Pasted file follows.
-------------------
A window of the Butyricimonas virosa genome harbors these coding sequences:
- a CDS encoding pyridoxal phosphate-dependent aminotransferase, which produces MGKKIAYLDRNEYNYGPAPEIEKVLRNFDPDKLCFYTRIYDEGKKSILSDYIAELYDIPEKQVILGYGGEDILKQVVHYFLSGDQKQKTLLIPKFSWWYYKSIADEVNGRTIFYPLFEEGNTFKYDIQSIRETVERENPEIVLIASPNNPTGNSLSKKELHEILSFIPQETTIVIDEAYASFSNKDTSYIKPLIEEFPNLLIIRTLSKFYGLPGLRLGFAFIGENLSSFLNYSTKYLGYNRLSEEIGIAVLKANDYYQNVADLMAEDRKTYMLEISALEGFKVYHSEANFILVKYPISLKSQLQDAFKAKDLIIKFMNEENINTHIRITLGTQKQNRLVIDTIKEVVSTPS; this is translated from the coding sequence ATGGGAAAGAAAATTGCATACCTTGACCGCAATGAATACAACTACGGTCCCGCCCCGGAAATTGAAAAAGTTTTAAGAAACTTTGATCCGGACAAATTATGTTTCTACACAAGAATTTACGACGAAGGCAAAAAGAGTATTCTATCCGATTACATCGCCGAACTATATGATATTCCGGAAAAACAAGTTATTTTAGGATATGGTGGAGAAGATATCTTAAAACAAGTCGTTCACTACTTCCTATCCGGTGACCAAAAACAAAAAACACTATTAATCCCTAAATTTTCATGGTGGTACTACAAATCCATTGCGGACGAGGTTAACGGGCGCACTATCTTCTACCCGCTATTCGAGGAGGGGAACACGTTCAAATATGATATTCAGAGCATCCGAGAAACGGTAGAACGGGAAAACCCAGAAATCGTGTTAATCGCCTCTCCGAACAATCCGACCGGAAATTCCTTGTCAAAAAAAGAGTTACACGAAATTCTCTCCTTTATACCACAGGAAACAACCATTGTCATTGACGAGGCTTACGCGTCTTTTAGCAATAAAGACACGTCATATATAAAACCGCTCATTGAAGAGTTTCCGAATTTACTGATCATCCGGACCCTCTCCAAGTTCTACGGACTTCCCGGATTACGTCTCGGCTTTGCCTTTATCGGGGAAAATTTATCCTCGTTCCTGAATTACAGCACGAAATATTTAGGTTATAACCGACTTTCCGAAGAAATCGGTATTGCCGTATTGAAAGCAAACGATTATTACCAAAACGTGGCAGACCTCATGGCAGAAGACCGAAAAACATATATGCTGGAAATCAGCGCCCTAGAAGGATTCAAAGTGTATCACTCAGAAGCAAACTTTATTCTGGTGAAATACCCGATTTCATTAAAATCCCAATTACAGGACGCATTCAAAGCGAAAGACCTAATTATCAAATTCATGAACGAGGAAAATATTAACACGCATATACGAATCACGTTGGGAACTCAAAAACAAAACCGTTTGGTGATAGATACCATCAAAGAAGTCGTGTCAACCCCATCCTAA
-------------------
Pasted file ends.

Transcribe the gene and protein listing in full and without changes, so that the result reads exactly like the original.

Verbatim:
A window of the Butyricimonas virosa genome harbors these coding sequences:
- a CDS encoding pyridoxal phosphate-dependent aminotransferase, which produces MGKKIAYLDRNEYNYGPAPEIEKVLRNFDPDKLCFYTRIYDEGKKSILSDYIAELYDIPEKQVILGYGGEDILKQVVHYFLSGDQKQKTLLIPKFSWWYYKSIADEVNGRTIFYPLFEEGNTFKYDIQSIRETVERENPEIVLIASPNNPTGNSLSKKELHEILSFIPQETTIVIDEAYASFSNKDTSYIKPLIEEFPNLLIIRTLSKFYGLPGLRLGFAFIGENLSSFLNYSTKYLGYNRLSEEIGIAVLKANDYYQNVADLMAEDRKTYMLEISALEGFKVYHSEANFILVKYPISLKSQLQDAFKAKDLIIKFMNEENINTHIRITLGTQKQNRLVIDTIKEVVSTPS; this is translated from the coding sequence ATGGGAAAGAAAATTGCATACCTTGACCGCAATGAATACAACTACGGTCCCGCCCCGGAAATTGAAAAAGTTTTAAGAAACTTTGATCCGGACAAATTATGTTTCTACACAAGAATTTACGACGAAGGCAAAAAGAGTATTCTATCCGATTACATCGCCGAACTATATGATATTCCGGAAAAACAAGTTATTTTAGGATATGGTGGAGAAGATATCTTAAAACAAGTCGTTCACTACTTCCTATCCGGTGACCAAAAACAAAAAACACTATTAATCCCTAAATTTTCATGGTGGTACTACAAATCCATTGCGGACGAGGTTAACGGGCGCACTATCTTCTACCCGCTATTCGAGGAGGGGAACACGTTCAAATATGATATTCAGAGCATCCGAGAAACGGTAGAACGGGAAAACCCAGAAATCGTGTTAATCGCCTCTCCGAACAATCCGACCGGAAATTCCTTGTCAAAAAAAGAGTTACACGAAATTCTCTCCTTTATACCACAGGAAACAACCATTGTCATTGACGAGGCTTACGCGTCTTTTAGCAATAAAGACACGTCATATATAAAACCGCTCATTGAAGAGTTTCCGAATTTACTGATCATCCGGACCCTCTCCAAGTTCTACGGACTTCCCGGATTACGTCTCGGCTTTGCCTTTATCGGGGAAAATTTATCCTCGTTCCTGAATTACAGCACGAAATATTTAGGTTATAACCGACTTTCCGAAGAAATCGGTATTGCCGTATTGAAAGCAAACGATTATTACCAAAACGTGGCAGACCTCATGGCAGAAGACCGAAAAACATATATGCTGGAAATCAGCGCCCTAGAAGGATTCAAAGTGTATCACTCAGAAGCAAACTTTATTCTGGTGAAATACCCGATTTCATTAAAATCCCAATTACAGGACGCATTCAAAGCGAAAGACCTAATTATCAAATTCATGAACGAGGAAAATATTAACACGCATATACGAATCACGTTGGGAACTCAAAAACAAAACCGTTTGGTGATAGATACCATCAAAGAAGTCGTGTCAACCCCATCCTAA